• News Oddity. According to news reports from the 1920s, G.K. Chesterton allegedly looked just like Theodore Roosevelt, Jr. We don’t see it, but they did correspond, and Roosevelt met with Chesterton when the former visited England and had dinner in the Spring of 1910. We just wonder, however, whether they discussed the ideas of Roosevelt’s friend, Judge Peter S. Grosscup. Grosscup wrote a series of articles from 1904 through 1914 advocating that ordinary people become shareholders of the big corporations and have full rights of ownership. This, in Grosscup’s opinion, would “people-ize” big business, bringing it down to human scale through the institution of private property. The reason we wonder is that in 1910 or so, by his own recollection, Chesterton began writing about something he later called “distributism,” a policy of widely distributed private property in capital, with a preference for small, family-owned farms and businesses. Many of these essays were collected in a volume Chesterton (actually his editor) titled What’s Wrong With the World, in one of which, in what seems to be an echo of Grosscup’s proposals, he advocated broad-based share ownership of large corporations.
• Red Star Over Bethlehem. Work continues on the book. If well-received, the book will be followed by others focusing on economic justice and the Just Third Way. We are hoping for a publication date early in 2018.
• Ten Battles Every Catholic Should Know. TAN Books, an imprint of Saint Benedict Press, has made Ten Battles Every Catholic Should Know available for pre-order, for delivery in mid-January. It’s available now for pre-order from Amazon and Barnes and Noble According to Amazon (and Barnes and Noble may have the same deal), if the price goes down before the official release, the savings will be passed on to the customer.
• Shop online and support CESJ’s work! Did you know that by making your purchases through the Amazon Smile program, Amazon will make a contribution to CESJ? Here’s how: First, go to https://smile.amazon.com/. Next, sign in to your Amazon account. (If you don’t have an account with Amazon, you can create one by clicking on the tiny little link below the “Sign in using our secure server” button.) Once you have signed into your account, you need to select CESJ as your charity — and you have to be careful to do it exactly this way: in the space provided for “Or select your own charitable organization” type “Center for Economic and Social Justice Arlington.” If you type anything else, you will either get no results or more than you want to sift through. Once you’ve typed (or copied and pasted) “Center for Economic and Social Justice Arlington” into the space provided, hit “Select” — and you will be taken to the Amazon shopping site, all ready to go.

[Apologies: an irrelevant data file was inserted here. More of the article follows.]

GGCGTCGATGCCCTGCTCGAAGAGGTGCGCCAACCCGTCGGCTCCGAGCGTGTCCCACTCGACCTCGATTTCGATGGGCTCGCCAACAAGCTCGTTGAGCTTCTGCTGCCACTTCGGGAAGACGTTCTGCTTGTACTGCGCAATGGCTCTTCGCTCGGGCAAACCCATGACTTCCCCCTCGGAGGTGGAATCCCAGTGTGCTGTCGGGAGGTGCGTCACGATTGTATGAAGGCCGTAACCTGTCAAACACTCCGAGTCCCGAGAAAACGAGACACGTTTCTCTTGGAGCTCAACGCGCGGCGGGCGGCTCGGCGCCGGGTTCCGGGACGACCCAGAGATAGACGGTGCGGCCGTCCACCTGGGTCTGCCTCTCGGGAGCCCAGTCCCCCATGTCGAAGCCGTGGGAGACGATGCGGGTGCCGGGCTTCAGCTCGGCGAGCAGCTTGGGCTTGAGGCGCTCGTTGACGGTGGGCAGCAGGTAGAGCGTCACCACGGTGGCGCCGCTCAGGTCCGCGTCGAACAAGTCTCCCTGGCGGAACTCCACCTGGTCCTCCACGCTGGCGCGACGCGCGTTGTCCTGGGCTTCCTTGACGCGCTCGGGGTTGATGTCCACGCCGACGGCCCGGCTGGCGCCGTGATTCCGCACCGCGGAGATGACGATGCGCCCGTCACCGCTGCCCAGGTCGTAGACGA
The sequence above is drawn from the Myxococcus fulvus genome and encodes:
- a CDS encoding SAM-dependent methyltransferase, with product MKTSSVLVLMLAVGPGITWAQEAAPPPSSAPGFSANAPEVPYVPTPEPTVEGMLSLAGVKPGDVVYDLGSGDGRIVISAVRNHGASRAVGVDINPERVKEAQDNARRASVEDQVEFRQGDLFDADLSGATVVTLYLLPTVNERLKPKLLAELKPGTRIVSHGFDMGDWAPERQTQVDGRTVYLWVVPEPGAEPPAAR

• Blog Readership. We have had visitors from 39 different countries and 46 states and provinces in the United States and Canada to this blog over the past week. Most visitors are from the United States, India, Canada, the United Kingdom, and the Philippines. The most popular postings this past week in descending order were “Thomas Hobbes on Private Property,” “The Slavery of Savings — Again,” “News from the Network, Vol. 10, No. 49,” “Power Follows Property, II: Resolving the Contradictions,” and “That Banking Principle Again.”
Those are the happenings for this week, at least those that we know about. If you have an accomplishment that you think should be listed, send us a note about it at mgreaney [at] cesj [dot] org, and we’ll see that it gets into the next “issue.” If you have a short (250-400 word) comment on a specific posting, please enter your comments in the blog — do not send them to us to post for you. All comments are moderated, so we’ll see it before it goes up.